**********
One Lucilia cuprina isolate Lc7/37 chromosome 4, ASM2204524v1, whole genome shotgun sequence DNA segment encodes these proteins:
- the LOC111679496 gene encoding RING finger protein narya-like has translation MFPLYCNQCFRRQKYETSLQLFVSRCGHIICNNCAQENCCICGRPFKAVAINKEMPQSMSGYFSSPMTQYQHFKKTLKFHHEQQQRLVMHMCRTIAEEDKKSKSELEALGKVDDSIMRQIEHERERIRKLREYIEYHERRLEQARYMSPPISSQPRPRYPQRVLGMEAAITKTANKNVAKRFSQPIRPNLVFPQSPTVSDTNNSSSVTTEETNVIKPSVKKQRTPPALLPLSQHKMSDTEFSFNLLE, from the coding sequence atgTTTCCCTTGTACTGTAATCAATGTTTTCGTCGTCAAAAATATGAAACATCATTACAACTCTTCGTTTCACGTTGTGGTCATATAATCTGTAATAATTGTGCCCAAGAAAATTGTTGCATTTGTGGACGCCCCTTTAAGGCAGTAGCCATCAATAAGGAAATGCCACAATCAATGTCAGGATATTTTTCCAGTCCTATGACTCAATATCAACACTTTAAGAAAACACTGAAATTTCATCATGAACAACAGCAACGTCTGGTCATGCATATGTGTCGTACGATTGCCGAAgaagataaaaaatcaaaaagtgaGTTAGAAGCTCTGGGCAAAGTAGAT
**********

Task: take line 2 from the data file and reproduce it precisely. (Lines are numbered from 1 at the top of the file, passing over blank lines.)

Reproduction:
- the LOC111679496 gene encoding RING finger protein narya-like has translation MFPLYCNQCFRRQKYETSLQLFVSRCGHIICNNCAQENCCICGRPFKAVAINKEMPQSMSGYFSSPMTQYQHFKKTLKFHHEQQQRLVMHMCRTIAEEDKKSKSELEALGKVDDSIMRQIEHERERIRKLREYIEYHERRLEQARYMSPPISSQPRPRYPQRVLGMEAAITKTANKNVAKRFSQPIRPNLVFPQSPTVSDTNNSSSVTTEETNVIKPSVKKQRTPPALLPLSQHKMSDTEFSFNLLE, from the coding sequence atgTTTCCCTTGTACTGTAATCAATGTTTTCGTCGTCAAAAATATGAAACATCATTACAACTCTTCGTTTCACGTTGTGGTCATATAATCTGTAATAATTGTGCCCAAGAAAATTGTTGCATTTGTGGACGCCCCTTTAAGGCAGTAGCCATCAATAAGGAAATGCCACAATCAATGTCAGGATATTTTTCCAGTCCTATGACTCAATATCAACACTTTAAGAAAACACTGAAATTTCATCATGAACAACAGCAACGTCTGGTCATGCATATGTGTCGTACGATTGCCGAAgaagataaaaaatcaaaaagtgaGTTAGAAGCTCTGGGCAAAGTAGAT